Everyone looks for a mentor, but what you don’t know is that having an internal sponsor as well is a very important key to having a prosperous career. Whether you’re in an entry-level role or a higher position, a great combination of both mentors and sponsors positions you for career growth and success.
Who is a sponsor?
While a mentor is usually someone you turn to for career advice, a sponsor is a person within the company that promotes your work internally and always has your back. Usually, sponsors are co-workers at any level that appreciate and promote you and your work. Your sponsor is someone who finds every opportunity to share examples of the great work you’ve done and promotes you within the organization. They believe in you, and because of that, they’re willing and ready to help advance your career.
How can you get a sponsor?
Sponsors often select you! Sponsorships are formed by working with others and having positive relationships, they aren’t usually pre-arranged. Sponsorship is a practice, and sometimes people don’t even know they are a sponsor, even though they are acting as one. You can — and should — have more than one person within the organization as your sponsor, so it’s important to meet and build positive relationships with as many people within the company as possible.
Building these relationships should be a priority. In my experience as both a sponsor and someone who has been sponsored throughout my career, I’ve found that the best way for someone to find a sponsor is to consistently deliver results and collaborate with all levels of the organization. It’s important to work with people outside of management. By volunteering to be on strategic projects and taking on stretch assignments, it helps you to build meaningful relationships with key stakeholders in the business.
So, why do you need a sponsor?
1. They promote you to others with in the company
A sponsor is your biggest promoter. Often, a sponsor will be someone who has influence in company decisions, so it’s great to have someone on your side who is always putting in a good word for you.
2. They defend you if negative comments arise
Say you didn’t do so great on a project, and now, a group of your colleagues are talking about it. If you have a sponsor who is in that conversation, they will stand up for you. Negative comments can spread fast and harm your career, so it’s helpful to have someone who can stop them before they start.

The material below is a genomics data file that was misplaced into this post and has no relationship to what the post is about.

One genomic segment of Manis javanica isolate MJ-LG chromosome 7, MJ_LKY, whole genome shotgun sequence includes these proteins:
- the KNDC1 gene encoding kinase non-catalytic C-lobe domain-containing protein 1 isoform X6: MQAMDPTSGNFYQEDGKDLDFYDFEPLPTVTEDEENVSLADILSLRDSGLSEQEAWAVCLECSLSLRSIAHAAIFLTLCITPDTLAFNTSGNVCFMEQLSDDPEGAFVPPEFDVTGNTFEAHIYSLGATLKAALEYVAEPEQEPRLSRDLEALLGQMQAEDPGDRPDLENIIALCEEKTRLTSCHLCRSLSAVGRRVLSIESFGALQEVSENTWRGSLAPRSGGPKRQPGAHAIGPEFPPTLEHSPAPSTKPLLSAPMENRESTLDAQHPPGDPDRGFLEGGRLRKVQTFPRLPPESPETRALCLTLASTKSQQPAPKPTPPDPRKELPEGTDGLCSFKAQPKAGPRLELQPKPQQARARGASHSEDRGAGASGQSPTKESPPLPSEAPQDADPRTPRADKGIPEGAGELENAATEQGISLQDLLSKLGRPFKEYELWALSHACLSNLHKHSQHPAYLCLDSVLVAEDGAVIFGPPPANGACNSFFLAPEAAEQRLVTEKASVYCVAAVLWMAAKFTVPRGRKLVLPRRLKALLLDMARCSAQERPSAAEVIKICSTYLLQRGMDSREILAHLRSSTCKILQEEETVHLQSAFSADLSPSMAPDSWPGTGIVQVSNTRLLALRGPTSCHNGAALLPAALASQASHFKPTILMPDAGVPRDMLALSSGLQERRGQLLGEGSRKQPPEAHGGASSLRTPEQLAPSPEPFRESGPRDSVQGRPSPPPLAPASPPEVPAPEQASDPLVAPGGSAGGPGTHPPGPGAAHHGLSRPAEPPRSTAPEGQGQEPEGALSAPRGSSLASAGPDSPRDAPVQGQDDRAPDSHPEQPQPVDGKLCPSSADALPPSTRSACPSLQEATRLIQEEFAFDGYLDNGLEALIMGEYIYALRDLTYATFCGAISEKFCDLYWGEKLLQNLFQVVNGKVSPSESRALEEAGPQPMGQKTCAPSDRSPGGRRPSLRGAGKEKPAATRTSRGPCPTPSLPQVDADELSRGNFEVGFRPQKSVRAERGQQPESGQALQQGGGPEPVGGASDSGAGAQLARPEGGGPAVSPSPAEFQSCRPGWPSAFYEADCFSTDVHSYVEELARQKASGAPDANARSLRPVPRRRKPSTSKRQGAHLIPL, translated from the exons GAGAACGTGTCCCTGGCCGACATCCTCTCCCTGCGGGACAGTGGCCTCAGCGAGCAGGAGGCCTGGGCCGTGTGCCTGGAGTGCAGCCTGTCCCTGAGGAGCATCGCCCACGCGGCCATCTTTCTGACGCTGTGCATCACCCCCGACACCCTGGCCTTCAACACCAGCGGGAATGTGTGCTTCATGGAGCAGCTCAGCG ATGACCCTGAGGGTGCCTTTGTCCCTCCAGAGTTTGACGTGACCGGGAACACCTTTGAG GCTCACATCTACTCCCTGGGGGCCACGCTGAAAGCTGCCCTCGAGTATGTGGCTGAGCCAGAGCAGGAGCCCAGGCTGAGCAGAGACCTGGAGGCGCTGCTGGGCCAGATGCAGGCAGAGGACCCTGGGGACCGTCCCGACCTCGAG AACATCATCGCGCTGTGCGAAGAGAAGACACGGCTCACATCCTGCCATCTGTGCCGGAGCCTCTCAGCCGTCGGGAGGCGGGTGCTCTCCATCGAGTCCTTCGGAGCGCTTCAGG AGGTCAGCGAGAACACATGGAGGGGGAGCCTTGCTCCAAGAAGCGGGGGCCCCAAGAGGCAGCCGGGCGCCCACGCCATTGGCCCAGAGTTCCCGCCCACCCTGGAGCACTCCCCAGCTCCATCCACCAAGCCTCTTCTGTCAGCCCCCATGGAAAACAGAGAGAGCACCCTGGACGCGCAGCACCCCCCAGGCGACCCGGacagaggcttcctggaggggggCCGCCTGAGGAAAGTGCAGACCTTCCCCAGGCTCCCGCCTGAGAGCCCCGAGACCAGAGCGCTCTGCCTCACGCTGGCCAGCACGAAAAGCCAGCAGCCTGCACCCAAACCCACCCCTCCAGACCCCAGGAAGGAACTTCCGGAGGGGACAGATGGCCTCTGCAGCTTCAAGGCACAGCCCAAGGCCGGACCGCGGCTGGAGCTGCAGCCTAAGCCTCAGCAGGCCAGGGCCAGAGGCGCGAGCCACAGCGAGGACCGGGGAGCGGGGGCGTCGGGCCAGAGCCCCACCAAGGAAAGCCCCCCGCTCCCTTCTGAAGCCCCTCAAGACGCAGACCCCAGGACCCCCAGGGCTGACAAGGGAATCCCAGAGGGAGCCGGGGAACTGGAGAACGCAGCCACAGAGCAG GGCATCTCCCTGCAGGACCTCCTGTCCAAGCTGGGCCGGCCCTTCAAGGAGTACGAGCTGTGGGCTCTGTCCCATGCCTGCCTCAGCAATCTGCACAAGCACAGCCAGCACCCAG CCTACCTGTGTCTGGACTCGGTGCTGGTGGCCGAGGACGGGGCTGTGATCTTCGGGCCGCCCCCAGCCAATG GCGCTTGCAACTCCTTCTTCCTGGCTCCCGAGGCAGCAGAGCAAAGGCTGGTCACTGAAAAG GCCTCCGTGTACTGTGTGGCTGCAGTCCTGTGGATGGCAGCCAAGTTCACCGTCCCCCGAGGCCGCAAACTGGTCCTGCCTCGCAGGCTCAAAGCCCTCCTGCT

3. Sponsors give helpful feedback
Advice from your sponsor can be extremely valuable. They are your go-to source within the company for key information, like unwritten rules, corporate history and culture. They also will offer advice on appearance and executive presence. Having someone willing to offer you candid feedback will help you continue on the right career path.
4. They always want you on the team
Having a sponsor is a great way to get to work on important projects. A sponsor will bring up your name when a team is being created since they believe in your work and always think you’ll be a great asset.
5. A sponsor helps you grow your career
Most likely, your sponsor will have credibility, influence and hiring authority at upper levels within the company. When it comes time for promotions and raises, your sponsor will advocate for you and the work you’ve done. Having someone at that level who truly believes in you will open up many doors for career growth and opportunities.
For me, sponsorships have played a major part in my career. My best sponsor was a senior leader when I was a new manager. When he first joined the business from a competitor, and shared his strategy and plans for the company, I could tell right away that we shared values. From that point on, I would engage him in casual conversation about the business and my career. Whenever I was in meetings with him and the rest of the leadership team, I would make sure I delivered the results and was always collaborative in my approach. As my career grew, he became my mentor and internal sponsor. I know that I was able to grow to a leadership position in a company with over 150,000 employees because he was mentoring and sponsoring my career growth.